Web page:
LAX arrival and departure in the legendary club AzTruck

Hi All!

It was time for another “The Azteck Rocks!” article and what better occasion than a short IFR hop up to LAX to pick up a nephew flying in from Europe; Budapest Hungary to be exact via Zurich and LAX

GoPro vid link at the end of the article

The Why:

For anyone who’s done the drive from San Diego to LAX you’ll be familiar with how unpleasant of a ride it is, minimum 2 hrs each way and the whole hectic charade of navigating LA traffic. My 75 year old parents had flown in to San Diego a few day’s prior to help my nephew move on campus at UCSD and were planning on borrowing my beloved FJ to drive up and back to to LAX. My nephew, aptly sharing the same name as I, was due to arrive into LAX from Zurich at 3:58pm Sunday. What better opportunity to fly again and once again make use of the Aztec’s speed and herculean load carrying capabilities; enough gas to make round trip (no proletariat AvGas at LAX, just the real stuff, JetA) along with my nephew, two parents, and a competent co-pilot (thanks Manuel Gil!). For all legs I had a few hundred pounds to spare, if anyone doesn’t believe me drop me a line directly and I’ll share the arrival and departure W&B with you for both legs 🙂

The Flight:

I filed MYF for a 1430 local departure following the published TEC route, it’s essentially the same up the coast flight at 6K that we’re all used to however after SLI you get vectored for whatever runway/approach is in use. The flight up was straightforward, thanks to a headwind we managed only about 160 knots over the ground but hey, who’s keeping track. At SLI we started getting vectors to follow a United 737 for the visual into 25L. The visibility was typical LA haze and we were instructed to keep our speed up (minimum 150) until passing GIGII in trail of the commercial jet. After passing GIGII, which is also incidentally the FAF, I still had about 5 miles to configure and fly a stabilized approach down to the touchdown zone with a gentle kiss of a greaser (hey, I had my folks with me and had to impress a co-pilot) and coasting off at the Gulf exist right into Signature. The flight up was relatively painless

The way back is far more stressful, although I did appreciate the tower controller at LAX checking in with a loving, though “don’t F this up” type question of “how are you feeling Piper Aztec?”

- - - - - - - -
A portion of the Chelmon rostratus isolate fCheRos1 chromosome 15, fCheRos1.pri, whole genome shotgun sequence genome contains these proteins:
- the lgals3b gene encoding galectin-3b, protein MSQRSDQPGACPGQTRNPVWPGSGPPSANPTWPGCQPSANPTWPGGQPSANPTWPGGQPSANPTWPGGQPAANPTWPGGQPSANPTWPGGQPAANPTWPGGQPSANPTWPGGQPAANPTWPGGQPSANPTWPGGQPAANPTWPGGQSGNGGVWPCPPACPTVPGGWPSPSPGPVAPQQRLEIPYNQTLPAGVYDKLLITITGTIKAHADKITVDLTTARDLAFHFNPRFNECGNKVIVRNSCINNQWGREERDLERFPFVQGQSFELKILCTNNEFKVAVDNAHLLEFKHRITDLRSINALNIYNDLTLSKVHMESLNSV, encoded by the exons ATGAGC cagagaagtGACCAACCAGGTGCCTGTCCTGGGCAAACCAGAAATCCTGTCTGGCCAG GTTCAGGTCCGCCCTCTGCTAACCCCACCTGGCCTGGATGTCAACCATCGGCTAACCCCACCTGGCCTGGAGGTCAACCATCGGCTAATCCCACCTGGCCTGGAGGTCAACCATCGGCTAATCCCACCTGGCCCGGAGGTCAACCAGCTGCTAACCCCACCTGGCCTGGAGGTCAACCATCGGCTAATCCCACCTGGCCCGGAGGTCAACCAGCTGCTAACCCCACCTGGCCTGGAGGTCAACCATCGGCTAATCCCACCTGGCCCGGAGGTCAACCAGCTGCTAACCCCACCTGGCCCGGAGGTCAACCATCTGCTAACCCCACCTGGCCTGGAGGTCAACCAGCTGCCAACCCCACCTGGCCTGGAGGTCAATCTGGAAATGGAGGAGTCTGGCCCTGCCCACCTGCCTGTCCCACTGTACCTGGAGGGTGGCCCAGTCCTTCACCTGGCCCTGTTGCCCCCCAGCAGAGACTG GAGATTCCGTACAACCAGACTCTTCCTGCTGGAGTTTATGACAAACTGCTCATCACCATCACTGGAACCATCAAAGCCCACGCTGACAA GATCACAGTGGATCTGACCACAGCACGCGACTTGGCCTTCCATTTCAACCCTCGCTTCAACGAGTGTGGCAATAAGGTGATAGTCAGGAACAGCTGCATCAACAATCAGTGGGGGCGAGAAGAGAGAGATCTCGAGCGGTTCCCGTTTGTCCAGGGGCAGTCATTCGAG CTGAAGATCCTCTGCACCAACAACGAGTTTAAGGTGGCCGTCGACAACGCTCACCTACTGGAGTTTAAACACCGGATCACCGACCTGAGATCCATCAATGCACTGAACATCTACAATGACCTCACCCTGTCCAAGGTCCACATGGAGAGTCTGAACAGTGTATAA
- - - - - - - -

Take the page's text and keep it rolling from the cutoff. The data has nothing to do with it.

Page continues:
We were initially told to taxi to 25L holding short of Alpha. Mind you.. it’s very sobering staring into the vigorous shimmering exhaust plume of a heavy Korean cargo 777 freighter. Yes, I kept a healthy distance from him. Though I love the Aztec I am not betting money that it stacks up favorably next to a GE-115B. Eventually we were cleared to taxi to 25L via Foxtrot but were switched to 25R following Spirit A320, the switch was due to the heavy Korean’s wake. Take off was uneventful, we were cleared for line up and wait behind the Spirit. The runway’s length of nearly 13K feet is more than enough for a modestly loaded piston twin. The departure procedure is straight forward as well (yes, we got a DP, because duh), you intercept the SMO radial, which just about happens to be at the end of 25R, and make a turn south, followed by vectors to SLI and on route. Thankfully I was cleared to only 5K so didn’t have to worry about a potential lost comms climb to FL250. Come on metal sky bird, you can do it!

The landing at MYF was easy on the visual 28R, however given that we were arriving at sunset the glare made this effectively an IMC mins approach (METAR was CAVU).. no need for brakes, coasted off at Foxtrot

What I learned / Tips

I usually do this, but this was a great reminder of why it’s important to always load the approach, even if flying visual. At LAX I was given a speed to maintain until GIGII and at MYF the sun glare meant I was following the CDI and GS for the approach. If I hadn’t had the approach loaded GIGII would have been nonsense to me and the MYF arrival would have been an exercise in just how good my vision really is peering through plexi-scattered searing sunsetting light

It’s helpful to have a good co-pilot with you if flying into an unfamiliar, or more stressful environment, and have CRM planned out ahead of time. Having a second set of eyes for notes, taxi diagrams, and “does this pass the sniff test to you” to me is the most valuable tool a pilot can have in the cockpit

And the GoPro!

^courtesy of Manuel Gil

PS – this whole adventure was exactly 2.0 on the hobbs, well 1.99 but I put 2.0 in the book 🙂 Remember that headwind on the way, it turned into a tailwind on the way back (I thought that never happens)

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